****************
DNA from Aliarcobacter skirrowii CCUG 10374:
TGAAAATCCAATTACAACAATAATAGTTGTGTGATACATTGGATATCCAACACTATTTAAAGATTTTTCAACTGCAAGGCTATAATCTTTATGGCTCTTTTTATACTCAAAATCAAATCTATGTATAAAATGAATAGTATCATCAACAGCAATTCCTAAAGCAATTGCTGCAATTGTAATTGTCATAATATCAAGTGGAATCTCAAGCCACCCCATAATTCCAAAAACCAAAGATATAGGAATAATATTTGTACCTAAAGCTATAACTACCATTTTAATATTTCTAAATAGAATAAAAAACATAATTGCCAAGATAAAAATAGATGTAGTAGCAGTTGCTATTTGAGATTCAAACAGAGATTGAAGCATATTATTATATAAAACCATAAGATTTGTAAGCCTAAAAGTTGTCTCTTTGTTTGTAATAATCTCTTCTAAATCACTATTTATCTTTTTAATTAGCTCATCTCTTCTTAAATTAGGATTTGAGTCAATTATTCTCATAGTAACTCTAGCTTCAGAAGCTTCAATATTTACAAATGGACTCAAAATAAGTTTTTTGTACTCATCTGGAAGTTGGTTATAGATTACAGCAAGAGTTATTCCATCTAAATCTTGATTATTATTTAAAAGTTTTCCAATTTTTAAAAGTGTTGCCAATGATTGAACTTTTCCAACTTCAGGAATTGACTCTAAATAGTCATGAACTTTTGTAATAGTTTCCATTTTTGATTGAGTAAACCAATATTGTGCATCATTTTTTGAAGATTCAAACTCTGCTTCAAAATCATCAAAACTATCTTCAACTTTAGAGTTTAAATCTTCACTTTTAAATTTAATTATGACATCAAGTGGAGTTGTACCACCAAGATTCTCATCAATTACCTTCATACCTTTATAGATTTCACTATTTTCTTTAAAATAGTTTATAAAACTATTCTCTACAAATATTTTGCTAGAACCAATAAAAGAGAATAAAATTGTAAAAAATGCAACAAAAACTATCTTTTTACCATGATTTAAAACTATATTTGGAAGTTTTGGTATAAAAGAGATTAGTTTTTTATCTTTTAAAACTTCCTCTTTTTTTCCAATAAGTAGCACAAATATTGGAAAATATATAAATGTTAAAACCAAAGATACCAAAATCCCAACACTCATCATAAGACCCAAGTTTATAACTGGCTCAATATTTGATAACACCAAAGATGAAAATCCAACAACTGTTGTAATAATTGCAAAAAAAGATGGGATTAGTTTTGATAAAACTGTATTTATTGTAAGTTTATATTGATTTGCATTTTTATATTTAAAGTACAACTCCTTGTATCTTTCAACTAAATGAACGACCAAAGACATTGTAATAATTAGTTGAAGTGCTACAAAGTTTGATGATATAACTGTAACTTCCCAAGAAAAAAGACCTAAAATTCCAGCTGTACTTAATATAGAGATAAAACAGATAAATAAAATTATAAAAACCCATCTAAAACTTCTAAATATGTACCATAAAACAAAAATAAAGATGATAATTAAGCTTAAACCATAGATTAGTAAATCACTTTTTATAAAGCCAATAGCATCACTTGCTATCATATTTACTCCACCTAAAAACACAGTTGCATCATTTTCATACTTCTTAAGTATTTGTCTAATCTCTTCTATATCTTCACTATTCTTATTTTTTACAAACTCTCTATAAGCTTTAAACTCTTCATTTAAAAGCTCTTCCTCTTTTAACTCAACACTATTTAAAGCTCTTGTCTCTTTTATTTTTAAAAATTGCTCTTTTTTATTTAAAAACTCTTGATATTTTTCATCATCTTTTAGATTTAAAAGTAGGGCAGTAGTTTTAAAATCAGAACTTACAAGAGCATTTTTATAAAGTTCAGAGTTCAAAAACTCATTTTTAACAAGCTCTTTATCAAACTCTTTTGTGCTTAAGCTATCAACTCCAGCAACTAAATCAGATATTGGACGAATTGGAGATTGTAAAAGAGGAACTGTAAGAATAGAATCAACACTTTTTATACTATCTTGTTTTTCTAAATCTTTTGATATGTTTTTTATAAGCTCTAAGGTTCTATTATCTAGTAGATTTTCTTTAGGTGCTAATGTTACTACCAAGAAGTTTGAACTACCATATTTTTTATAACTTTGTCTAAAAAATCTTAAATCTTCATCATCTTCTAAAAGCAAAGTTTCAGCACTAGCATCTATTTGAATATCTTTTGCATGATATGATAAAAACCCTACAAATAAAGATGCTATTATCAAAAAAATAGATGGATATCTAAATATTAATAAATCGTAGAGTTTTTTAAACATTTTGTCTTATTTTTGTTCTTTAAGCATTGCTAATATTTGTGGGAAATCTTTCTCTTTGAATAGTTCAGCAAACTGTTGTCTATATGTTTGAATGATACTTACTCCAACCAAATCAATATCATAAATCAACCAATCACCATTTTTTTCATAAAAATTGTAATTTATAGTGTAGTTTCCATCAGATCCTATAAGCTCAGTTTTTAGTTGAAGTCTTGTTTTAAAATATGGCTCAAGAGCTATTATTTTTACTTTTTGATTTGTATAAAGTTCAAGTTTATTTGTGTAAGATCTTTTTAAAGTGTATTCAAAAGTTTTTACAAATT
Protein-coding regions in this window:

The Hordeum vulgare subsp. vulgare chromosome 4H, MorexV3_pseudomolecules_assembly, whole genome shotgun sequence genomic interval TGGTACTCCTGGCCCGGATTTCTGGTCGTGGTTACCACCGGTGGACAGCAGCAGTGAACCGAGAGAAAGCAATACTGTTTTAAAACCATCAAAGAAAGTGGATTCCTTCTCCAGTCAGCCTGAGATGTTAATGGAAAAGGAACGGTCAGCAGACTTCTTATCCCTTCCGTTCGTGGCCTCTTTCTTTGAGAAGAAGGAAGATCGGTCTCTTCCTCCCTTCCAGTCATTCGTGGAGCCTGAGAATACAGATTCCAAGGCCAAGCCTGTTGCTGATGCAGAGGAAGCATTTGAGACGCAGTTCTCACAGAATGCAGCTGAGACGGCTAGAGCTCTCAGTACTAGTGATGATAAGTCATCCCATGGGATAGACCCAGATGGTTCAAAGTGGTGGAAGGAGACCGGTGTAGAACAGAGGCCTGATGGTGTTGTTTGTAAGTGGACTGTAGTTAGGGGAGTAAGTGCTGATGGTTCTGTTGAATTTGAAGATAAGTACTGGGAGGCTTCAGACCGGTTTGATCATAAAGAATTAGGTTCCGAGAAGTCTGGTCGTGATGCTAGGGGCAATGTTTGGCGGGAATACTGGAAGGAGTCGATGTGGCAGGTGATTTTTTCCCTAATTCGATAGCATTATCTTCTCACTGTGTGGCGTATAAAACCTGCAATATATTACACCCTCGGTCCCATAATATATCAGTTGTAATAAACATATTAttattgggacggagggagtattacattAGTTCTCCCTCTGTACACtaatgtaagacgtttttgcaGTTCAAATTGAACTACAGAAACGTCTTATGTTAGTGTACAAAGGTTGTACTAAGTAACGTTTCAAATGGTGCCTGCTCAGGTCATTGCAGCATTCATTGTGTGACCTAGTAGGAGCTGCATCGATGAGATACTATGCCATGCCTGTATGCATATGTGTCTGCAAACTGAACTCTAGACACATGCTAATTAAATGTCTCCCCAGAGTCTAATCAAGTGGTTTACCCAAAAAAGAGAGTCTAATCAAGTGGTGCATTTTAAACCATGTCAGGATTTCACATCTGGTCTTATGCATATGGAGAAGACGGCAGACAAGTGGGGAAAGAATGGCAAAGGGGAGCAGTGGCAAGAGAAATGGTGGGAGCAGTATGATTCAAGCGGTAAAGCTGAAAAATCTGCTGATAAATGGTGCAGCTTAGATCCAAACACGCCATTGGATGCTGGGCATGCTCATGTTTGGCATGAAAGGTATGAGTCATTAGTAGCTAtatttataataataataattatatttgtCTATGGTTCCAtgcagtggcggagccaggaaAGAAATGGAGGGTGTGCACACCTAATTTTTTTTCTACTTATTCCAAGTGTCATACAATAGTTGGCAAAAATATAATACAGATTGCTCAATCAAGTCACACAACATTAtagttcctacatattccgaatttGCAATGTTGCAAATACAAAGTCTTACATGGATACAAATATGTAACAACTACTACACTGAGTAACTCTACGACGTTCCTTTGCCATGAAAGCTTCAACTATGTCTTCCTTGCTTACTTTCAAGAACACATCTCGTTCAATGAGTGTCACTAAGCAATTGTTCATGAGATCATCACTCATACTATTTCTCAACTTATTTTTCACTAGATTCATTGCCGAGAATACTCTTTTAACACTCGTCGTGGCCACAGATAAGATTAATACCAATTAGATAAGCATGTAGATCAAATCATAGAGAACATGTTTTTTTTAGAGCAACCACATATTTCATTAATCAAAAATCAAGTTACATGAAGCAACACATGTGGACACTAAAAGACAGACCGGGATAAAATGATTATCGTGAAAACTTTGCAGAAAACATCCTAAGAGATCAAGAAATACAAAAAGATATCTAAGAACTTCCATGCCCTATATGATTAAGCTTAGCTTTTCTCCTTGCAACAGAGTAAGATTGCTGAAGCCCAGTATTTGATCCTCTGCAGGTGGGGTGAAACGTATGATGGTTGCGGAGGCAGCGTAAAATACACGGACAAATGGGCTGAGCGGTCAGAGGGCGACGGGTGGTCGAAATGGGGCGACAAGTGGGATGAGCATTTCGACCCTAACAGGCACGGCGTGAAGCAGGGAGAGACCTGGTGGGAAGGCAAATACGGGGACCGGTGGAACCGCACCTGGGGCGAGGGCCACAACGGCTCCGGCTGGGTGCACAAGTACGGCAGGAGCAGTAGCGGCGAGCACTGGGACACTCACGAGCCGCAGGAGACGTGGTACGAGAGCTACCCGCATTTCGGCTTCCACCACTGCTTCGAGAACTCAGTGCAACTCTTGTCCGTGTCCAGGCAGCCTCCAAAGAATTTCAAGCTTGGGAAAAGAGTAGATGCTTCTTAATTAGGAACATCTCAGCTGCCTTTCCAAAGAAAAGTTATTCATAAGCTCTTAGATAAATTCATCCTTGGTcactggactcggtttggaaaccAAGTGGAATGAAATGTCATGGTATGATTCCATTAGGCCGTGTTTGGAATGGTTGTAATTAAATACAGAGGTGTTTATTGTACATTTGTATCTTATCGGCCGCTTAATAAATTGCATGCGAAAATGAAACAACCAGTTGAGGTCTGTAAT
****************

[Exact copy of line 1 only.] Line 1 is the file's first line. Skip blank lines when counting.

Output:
DNA from Aliarcobacter skirrowii CCUG 10374: